By Karin Brulliard
Tuesday, June 22, 2010; A09
LAHORE, PAKISTAN -- Even as its army battles insurgents on the mountainous western border, Pakistan's government remains deeply ambivalent about tackling extremist Sunnis it says are a rising menace within its populous heartland.
In the vast lowlands of Punjab province, fundamentalist and sectarian organizations banned for terrorist links operate openly and with occasional support from officials. The groups' encouragement of violence against minorities and others considered infidels is tolerated, one top provincial official said, because it is part of Pakistan's political "mind-set," and confronting it might spawn more radicals.
Extremists have violently flexed their muscles in this eastern metropolis over the past year, with attacks against Shiites and most recently with sieges on two mosques that killed nearly 100 Ahmadis, a long-persecuted minority sect. While authorities acknowledge that the attackers had roots and found shelter in Punjab, they insist that the crux of the problem lies in training camps in the Taliban-riddled borderlands, an area viewed here as a distant backwater.
But critics say that the lines between the Taliban in the tribal areas and extremist organizations in Punjab have long since blurred and that their collusion represents a time bomb. The provincial government has muzzled itself out of fear, political analysts say, because it relies on the backing of religious conservatives who hold great sway, even if their radical views represent a minority.
"The Taliban have people across Punjab, but the government doesn't want to admit that," said I. A. Rehman, director of the Human Rights Commission of Pakistan. "And these terrorists are not fighting for small stakes. They are fighting to capture Pakistan, including Punjab."
The growing reach of Punjabi militants is a rising concern to U.S. officials. In April, Robert O. Blake, the assistant secretary for South and Central Asian affairs, told reporters in Washington: "We think there also needs to be progress against these Punjab-based groups, many of which, by the way, are targeting Pakistan. . . . There's a compelling reason for the government to take action against those groups."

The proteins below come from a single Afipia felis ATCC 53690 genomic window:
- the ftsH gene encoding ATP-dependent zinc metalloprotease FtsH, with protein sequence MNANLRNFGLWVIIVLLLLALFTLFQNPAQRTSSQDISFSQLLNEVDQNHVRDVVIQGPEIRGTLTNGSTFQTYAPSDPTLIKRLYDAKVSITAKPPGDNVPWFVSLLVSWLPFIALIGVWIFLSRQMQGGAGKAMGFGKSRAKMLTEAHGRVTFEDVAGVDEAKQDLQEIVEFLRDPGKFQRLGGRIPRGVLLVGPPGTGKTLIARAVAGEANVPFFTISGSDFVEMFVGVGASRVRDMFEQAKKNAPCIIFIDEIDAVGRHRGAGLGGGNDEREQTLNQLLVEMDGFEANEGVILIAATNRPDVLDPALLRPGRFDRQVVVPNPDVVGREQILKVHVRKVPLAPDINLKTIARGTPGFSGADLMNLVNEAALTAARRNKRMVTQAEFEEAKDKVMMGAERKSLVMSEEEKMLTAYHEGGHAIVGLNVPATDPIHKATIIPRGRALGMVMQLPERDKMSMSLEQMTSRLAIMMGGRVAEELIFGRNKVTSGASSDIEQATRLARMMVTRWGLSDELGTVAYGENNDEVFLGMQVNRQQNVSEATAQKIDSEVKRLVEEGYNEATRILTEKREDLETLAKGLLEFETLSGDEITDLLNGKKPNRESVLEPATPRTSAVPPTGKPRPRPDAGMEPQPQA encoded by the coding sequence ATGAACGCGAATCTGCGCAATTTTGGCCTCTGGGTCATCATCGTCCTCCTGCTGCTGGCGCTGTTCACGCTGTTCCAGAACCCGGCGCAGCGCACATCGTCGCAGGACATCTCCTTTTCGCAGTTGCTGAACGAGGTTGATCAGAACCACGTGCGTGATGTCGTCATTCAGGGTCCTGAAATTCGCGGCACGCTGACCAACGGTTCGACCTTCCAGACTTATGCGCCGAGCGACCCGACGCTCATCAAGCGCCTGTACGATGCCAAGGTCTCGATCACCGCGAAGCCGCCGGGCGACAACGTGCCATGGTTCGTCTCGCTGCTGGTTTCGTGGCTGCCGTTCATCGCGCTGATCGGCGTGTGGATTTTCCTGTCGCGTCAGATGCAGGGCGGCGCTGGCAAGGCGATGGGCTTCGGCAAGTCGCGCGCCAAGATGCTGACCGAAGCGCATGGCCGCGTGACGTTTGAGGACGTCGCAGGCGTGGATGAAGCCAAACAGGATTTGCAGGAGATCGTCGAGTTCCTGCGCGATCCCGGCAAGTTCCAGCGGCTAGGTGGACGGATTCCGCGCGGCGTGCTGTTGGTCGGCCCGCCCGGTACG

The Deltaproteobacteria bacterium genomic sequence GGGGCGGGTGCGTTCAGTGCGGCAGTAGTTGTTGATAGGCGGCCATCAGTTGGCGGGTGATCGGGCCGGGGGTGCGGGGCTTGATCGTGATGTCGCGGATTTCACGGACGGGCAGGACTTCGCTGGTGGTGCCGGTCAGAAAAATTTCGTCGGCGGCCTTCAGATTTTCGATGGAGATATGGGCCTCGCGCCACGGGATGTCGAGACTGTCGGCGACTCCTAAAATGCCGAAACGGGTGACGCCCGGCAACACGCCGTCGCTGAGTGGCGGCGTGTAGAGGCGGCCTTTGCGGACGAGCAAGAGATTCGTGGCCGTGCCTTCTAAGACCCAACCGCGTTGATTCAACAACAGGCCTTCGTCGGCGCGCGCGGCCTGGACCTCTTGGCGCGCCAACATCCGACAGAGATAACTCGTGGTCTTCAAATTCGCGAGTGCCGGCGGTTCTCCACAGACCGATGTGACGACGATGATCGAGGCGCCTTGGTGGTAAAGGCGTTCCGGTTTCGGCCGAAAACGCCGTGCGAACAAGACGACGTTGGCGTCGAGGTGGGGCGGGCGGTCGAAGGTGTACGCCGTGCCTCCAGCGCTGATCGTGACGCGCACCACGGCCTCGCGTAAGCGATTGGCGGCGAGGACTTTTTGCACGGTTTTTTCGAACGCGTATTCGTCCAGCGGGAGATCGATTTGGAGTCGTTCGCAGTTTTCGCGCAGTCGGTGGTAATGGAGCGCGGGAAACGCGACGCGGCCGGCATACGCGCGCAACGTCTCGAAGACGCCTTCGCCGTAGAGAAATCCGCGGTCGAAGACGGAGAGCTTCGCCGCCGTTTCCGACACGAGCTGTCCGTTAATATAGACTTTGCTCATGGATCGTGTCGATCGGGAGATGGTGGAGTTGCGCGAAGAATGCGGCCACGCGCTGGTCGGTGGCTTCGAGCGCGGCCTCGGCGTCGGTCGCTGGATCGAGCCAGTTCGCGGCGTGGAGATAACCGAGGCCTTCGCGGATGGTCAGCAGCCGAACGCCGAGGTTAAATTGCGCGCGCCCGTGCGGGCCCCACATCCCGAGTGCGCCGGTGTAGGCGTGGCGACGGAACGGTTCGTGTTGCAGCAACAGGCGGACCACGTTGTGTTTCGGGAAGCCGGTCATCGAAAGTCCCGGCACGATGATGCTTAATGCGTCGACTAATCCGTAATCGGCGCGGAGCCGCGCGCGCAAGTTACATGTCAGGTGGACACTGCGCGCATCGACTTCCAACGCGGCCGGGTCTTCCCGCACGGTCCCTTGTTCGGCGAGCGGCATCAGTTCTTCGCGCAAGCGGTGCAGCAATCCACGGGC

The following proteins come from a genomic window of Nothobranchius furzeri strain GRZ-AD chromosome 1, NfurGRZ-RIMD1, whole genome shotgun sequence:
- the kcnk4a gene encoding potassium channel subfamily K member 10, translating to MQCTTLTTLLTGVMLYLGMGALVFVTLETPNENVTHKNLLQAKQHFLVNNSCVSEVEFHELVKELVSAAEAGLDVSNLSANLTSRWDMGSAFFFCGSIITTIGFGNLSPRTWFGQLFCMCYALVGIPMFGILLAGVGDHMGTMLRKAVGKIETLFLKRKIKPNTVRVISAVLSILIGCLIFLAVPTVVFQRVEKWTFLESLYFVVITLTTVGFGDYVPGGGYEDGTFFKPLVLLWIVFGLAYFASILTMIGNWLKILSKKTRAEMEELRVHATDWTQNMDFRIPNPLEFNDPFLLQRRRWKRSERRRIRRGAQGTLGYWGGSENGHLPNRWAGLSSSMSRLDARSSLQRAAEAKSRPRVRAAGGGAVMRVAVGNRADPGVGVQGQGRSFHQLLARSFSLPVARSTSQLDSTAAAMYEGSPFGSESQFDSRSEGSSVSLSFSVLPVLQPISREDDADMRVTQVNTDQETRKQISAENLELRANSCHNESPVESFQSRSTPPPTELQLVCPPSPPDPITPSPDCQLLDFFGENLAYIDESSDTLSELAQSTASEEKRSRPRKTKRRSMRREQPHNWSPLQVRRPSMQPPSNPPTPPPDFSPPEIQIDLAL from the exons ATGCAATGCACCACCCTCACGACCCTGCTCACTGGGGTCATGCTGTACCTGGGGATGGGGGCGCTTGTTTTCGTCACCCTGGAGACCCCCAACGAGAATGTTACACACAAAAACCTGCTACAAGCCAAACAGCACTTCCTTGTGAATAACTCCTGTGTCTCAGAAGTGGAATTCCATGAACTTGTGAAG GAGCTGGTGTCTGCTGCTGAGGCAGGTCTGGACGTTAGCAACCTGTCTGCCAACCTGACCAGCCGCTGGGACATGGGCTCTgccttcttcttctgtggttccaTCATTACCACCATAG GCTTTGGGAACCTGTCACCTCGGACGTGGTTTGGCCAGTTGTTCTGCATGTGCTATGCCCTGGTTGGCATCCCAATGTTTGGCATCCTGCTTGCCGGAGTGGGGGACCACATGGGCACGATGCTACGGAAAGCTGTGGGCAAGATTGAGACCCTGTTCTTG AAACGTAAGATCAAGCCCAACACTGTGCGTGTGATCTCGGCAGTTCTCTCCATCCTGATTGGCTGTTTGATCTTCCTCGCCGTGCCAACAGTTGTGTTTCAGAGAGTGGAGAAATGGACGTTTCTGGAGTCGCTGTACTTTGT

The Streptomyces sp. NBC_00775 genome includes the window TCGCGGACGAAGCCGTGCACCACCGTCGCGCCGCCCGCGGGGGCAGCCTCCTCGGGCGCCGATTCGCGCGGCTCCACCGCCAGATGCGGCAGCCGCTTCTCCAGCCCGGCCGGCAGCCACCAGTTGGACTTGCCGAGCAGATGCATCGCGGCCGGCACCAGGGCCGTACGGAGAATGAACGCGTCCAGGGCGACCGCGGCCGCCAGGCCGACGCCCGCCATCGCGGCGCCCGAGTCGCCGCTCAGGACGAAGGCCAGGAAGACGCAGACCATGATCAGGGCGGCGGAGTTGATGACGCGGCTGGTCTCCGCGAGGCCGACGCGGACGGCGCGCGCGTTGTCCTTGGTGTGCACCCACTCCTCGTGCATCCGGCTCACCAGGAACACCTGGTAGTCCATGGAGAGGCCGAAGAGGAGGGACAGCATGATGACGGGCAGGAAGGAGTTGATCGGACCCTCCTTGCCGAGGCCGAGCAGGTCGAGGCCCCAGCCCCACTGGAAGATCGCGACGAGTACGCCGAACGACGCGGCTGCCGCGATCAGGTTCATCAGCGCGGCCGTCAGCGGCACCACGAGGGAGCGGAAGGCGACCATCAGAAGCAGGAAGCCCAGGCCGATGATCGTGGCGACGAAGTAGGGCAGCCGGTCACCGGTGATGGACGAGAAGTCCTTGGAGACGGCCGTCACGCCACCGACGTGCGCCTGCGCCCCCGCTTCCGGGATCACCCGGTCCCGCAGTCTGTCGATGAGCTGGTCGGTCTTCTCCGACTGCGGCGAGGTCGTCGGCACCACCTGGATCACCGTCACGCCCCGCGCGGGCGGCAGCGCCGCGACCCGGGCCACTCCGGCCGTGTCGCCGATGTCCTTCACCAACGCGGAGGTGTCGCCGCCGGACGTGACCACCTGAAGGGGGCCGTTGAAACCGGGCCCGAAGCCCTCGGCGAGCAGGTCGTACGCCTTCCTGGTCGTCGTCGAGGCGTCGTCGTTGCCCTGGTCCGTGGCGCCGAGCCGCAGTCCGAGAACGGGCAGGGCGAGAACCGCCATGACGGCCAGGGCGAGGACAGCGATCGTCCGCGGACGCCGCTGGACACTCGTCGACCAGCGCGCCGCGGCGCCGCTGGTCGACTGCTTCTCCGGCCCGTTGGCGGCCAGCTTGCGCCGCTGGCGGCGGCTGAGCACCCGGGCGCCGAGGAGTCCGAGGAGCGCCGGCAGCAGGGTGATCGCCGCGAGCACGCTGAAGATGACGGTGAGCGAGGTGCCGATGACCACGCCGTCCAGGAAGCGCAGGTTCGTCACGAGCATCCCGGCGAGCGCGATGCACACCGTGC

The Taliban and other insurgent groups do not control territory or run vast training camps in Pakistan's mainland, unlike in the mountains. But the south of Punjab, the most populated province in this quickly growing nation, is the home base for an array of extremist Sunni organizations, some of which once operated as state proxies. It is also poor and rife with sectarian tensions.
Officially banned militant groups such as Jaish-i-Muhammad and Lashkar-i-Taiba run mosques and seminaries that serve as incubators for aspiring jihadists, analysts say. In the aftermath of the Ahmadi attacks, the federal government -- a political rival of the conservative Punjab ruling party -- seemed to agree. Interior Minister Rehman Malik hinted at a military operation in southern Punjab, where he said 44 percent of Pakistan's Islamic schools are. With the military occupied in the tribal areas, that is viewed as an empty threat.
Punjab officials and law enforcement authorities say there are no organized terror cells in the province, although Lahore Police Chief Mohammed Aslam Tareem said the Taliban has "infiltrated" it. He said the city police are planning an anti-terror task force and that they, like provincial authorities, actively monitor hate speech and raid madrassas. Pakistani media reported last week that the province was planning a dragnet of the banned groups and that intelligence agents were persuading the groups' leaders to rein in their followers and break ties with the Taliban and al-Qaeda.
Skeptics say those efforts will not amount to much, if the government's history is any guide. Numerous suspects arrested for sectarian slayings have been quietly released, Rehman said. Banners threatening death to Jews, Christians and Ahmadis hung over Lahori boulevards before the Ahmadi killings. Jamaat-ud-Dawa, a banned group that the United Nations says is a front for Lashkar-i-Taiba, staged a major rally in Lahore this month.